Serum 25-hydroxy vitamin D [25(OHD] recorded as "ng/ml."
Our results demonstrate the majority (53.8%) of an otherwise classically low risk population based on latitude  and race [ ] present with at least vitamin D insufficiency prior to undergoing elective total joint arthroplasty. Our findings reinforce previous findings regarding seasonal variations in serum 25(OH)D. [ ] Additionally, while not significant, our findings lend support to the well described natural physiologic age dependent decline in serum 25(OH)D. [ ] Non-white patients over 65 years of age during the winter months were at the greatest risk of vitamin D deficiency.
A majority of patients undergoing elective orthopedic surgery have demonstrated vitamin D insufficiency, with orthopedic trauma patients at a higher risk. [, ] One study reported 77.7% of hip fracture patients had sub-normal serum 25(OH)D versus 58.6% in normal controls. [ ] Furthermore, periprosthetic joint infections (PJI) show a close association with vitamin D deficiency in the arthroplasty population. [ ] Emerging evidence also suggests vitamin D plays a significant role in antimicrobial activity. [ , , , ] Numerous advantages of maintaining appropriate serum 25(OH)D continue to emerge, however, appropriate management remains controversial. [ , , , ] Multiple dosing protocols have been evaluated. [ , ] One study suggested daily requirements of at least 1,600 IU D3 for optimal serum levels. [ ] This dose was further analyzed in a randomized placebo control trial, where the mean serum 25(OH)D increased from 20.6 ng/ml to 33.7 ng/ml in the treatment group, but declined to 18.5 ng/ml in the control group. [ ] However, while encouraging, these findings suggest that even 1,600 IU D3 daily may fail to achieve the optimal serum threshold. Load and maintenance dosing is recommended when deficiency is identified. [ , ] Bolus dosing as high as 500,000 IU D3 with maintenance doses of 50,000 IU D3 monthly have demonstrated safe and rapid serum 25(OH)D normalization. Many experts believe 30 ng/mL 25(OH)D reflects a minimum threshold for both skeletal and non-skeletal benefits, with an optimal range between 36 and 40 ng/ml. [ - , - ] The Endocrine Society recommends 1500-2000 IU D3 daily to meet these goals, and 50,000 IU D2 or D3 weekly for 8 weeks is recommended when deficiency is identified. [ ]
Surgical site infections (SSIs) in the setting of TJA can have catastrophic consequences.  The vitamin D pathway is intimately involved in antimicrobial activity through both the innate and acquired immune response. [ , ] For example, interferon-gamma (IFN-y), a key antimicrobial mediator, is only induced in vitamin D-sufficient sera, with vitamin D receptor (VDR) induction required for antimicrobial peptide expression. [ ] Additionally, toll-like receptors (TLRs), a key mediator of the innate immune system, demonstrate a key interplay with the vitamin D pathway. [ ] Human macrophages appear to up-regulate VDR and vitamin D-1-hydroxylase genes inducing antimicrobial peptides like cathelicidin to eradicate microbial infections. Compared to Caucasian sera, African-American sera demonstrate significantly lower cathelicidin induction and antimicrobial peptide expression. Vitamin D supplementation for one year in both African-Americans and Caucasians in one study corrected the serum 25(OH)D discrepancy (24.1 ng/ml versus 37.2 ng/ml) after just two months of treatment, reaching a final 67.7 ng/ml and 67.3 ng/ml at one year, respectively. [ ] Furthermore, a significantly higher prevalence of vitamin D deficiency was found in patients undergoing revision TJA for PJI compared to both primary TJA and aseptic loosening revision groups, with 13.29 ng/ml versus 20.52 ng/ml, respectively. [ ] Interestingly, serum 25(OH)D shows an inverse relationship with C-reactive protein, although the significance of this relationship is not completely understood. [ , ]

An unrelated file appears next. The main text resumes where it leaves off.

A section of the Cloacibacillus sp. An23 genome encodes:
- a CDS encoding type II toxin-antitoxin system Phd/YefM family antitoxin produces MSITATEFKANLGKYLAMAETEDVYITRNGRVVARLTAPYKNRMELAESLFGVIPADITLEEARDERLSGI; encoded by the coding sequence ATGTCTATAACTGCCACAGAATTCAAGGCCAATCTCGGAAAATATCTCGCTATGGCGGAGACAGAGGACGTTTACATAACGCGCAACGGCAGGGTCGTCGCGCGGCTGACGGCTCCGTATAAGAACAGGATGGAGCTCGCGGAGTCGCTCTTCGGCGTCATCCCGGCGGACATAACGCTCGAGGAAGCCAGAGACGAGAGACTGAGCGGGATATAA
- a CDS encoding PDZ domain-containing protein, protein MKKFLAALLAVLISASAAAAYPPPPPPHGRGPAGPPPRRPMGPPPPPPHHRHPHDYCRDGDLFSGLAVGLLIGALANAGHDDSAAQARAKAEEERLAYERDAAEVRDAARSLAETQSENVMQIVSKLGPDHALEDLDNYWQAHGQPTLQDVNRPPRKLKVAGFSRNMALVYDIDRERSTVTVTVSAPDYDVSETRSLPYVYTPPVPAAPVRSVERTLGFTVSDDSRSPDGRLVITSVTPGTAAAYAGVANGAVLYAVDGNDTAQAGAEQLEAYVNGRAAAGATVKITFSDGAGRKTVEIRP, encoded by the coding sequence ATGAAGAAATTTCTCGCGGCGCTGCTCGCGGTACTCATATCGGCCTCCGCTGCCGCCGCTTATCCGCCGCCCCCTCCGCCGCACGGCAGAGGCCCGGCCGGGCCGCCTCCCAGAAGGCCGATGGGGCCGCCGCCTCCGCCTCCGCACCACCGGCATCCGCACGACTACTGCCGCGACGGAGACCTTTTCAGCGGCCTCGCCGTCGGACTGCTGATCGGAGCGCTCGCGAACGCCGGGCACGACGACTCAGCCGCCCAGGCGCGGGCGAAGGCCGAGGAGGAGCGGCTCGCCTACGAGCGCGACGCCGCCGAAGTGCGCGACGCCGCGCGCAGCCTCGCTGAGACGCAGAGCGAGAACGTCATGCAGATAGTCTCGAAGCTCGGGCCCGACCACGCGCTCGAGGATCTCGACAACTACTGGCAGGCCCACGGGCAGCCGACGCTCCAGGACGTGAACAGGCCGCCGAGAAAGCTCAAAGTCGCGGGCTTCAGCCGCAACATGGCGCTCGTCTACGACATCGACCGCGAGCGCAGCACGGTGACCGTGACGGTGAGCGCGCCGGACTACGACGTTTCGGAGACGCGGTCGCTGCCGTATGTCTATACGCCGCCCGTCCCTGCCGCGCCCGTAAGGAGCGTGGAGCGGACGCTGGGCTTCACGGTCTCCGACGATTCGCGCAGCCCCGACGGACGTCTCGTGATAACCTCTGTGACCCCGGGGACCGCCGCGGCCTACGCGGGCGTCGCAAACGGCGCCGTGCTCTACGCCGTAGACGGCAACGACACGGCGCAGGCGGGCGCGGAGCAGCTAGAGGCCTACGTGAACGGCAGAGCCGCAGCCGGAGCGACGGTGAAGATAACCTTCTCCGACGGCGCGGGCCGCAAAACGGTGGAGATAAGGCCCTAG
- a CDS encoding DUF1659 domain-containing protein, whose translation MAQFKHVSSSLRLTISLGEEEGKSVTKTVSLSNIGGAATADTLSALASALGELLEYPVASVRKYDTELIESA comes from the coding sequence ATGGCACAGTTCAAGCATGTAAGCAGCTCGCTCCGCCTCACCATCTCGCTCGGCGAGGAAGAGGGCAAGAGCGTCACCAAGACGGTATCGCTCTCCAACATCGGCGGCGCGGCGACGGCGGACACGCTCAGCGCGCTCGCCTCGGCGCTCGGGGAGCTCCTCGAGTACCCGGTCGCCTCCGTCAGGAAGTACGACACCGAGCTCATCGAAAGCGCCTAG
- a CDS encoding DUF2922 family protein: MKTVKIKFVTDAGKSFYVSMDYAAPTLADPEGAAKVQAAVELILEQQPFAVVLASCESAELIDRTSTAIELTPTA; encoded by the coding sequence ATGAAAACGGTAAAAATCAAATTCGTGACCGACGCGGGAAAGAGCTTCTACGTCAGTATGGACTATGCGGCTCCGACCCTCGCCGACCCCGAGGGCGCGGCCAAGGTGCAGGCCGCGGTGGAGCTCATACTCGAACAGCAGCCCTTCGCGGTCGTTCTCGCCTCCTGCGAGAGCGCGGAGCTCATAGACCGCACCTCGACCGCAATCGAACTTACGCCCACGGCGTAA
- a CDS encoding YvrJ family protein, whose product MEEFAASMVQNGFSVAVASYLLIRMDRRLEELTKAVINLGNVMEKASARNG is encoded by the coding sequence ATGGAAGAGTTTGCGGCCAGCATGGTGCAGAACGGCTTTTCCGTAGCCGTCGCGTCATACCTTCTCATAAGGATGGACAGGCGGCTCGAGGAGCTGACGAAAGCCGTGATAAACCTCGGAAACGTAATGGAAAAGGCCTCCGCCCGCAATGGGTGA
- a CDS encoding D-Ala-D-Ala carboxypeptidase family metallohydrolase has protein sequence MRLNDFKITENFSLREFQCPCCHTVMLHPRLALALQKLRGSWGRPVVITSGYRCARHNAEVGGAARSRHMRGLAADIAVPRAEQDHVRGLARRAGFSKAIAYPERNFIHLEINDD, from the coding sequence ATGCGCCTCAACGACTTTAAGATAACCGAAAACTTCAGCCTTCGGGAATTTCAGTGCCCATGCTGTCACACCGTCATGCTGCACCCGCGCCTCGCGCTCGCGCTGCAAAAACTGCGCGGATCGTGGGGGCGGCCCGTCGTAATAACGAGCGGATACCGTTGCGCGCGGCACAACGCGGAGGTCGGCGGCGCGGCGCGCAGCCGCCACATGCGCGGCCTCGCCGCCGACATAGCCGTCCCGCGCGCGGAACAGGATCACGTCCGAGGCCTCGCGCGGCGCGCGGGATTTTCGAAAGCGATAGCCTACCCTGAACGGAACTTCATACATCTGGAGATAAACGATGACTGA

As a cross sectional analysis, this study has several inherent limitations. First, we are unable to assess specific trends in serum 25(OH)D. Therefore, perioperative and long term outcomes associated with specific serum 25(OH)D are not revealed. In a addition, specific comorbidities and preoperative vitamin supplementation were not recorded. Our population was also largely Caucasians, which may have substantial influences on the generalizability of our findings. Other modes of diagnosis and treatment including intact vitamin D  and 25(OH)D3 (HyD) [ ] are on the horizon and show encouraging results. Further research is needed to investigate the association between vitamin D deficiency, appropriate treatment thresholds, and specific orthopedic outcomes. Current evidence supports normalizing Vitamin D levels in the perioperative period with potentially reduced patient length of stay and SSIs in the orthopedic population. [ ] At our institution we have developed a perioperative protocol based on a preoperative serum 25(OH)D evaluation. Those with serum 25(OH)D under 35 ng/ml receive 5,000 IU D3 daily beginning 2 weeks prior to surgery, with re-evaluation the day of surgery. Patients with a serum 25(OH)D <30ng/ml the day of surgery receive 50,000 IU D2 weekly for 8 weeks, followed by 2000 IU D3 daily indefinitely. Endocrinology referral is warranted for continued vitamin D deficiency.
Our results demonstrate the majority (53.8%) of an otherwise classically low risk patient population present with at least vitamin D insufficiency prior to undergoing elective total joint arthroplasty, with elderly non-white patients in the winter months at the highest risk. Appropriate vitamin D management is associated with favorable influences on both skeletal and non-skeletal outcomes. Potential complications of TJA, including periprosthetic joint infection and aseptic loosening, can possibly be decreased with proper identification and treatment. Appropriately designed studies are needed to fully elucidate the importance of vitamin D in short and long term outcomes within the total joint arthroplasty population.
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Submitted June 16, 2017
Reviewed August 21, 2017
Revised September 8, 2017
Accepted September 11, 2017
Published September 30, 2017
- Brandon Naylor, DO
Mercy Health Department of Orthopedics, 2213 Cherry St Toledo, OH 43608
- Amy King, APRN,MSN; Sarah Voges, APRN,MSN; Terry Blackwell PA; Robin Huff, BS; Harold “Del” Schutte, Jr., MD
East Cooper Medical Center, 2000 Hospital Drive, Mt Pleasant, SC 29464
(Direct inquires to Brandon Naylor, Naylor.firstname.lastname@example.org)
The authors declare that there are no disclosures regarding the publication of this paper.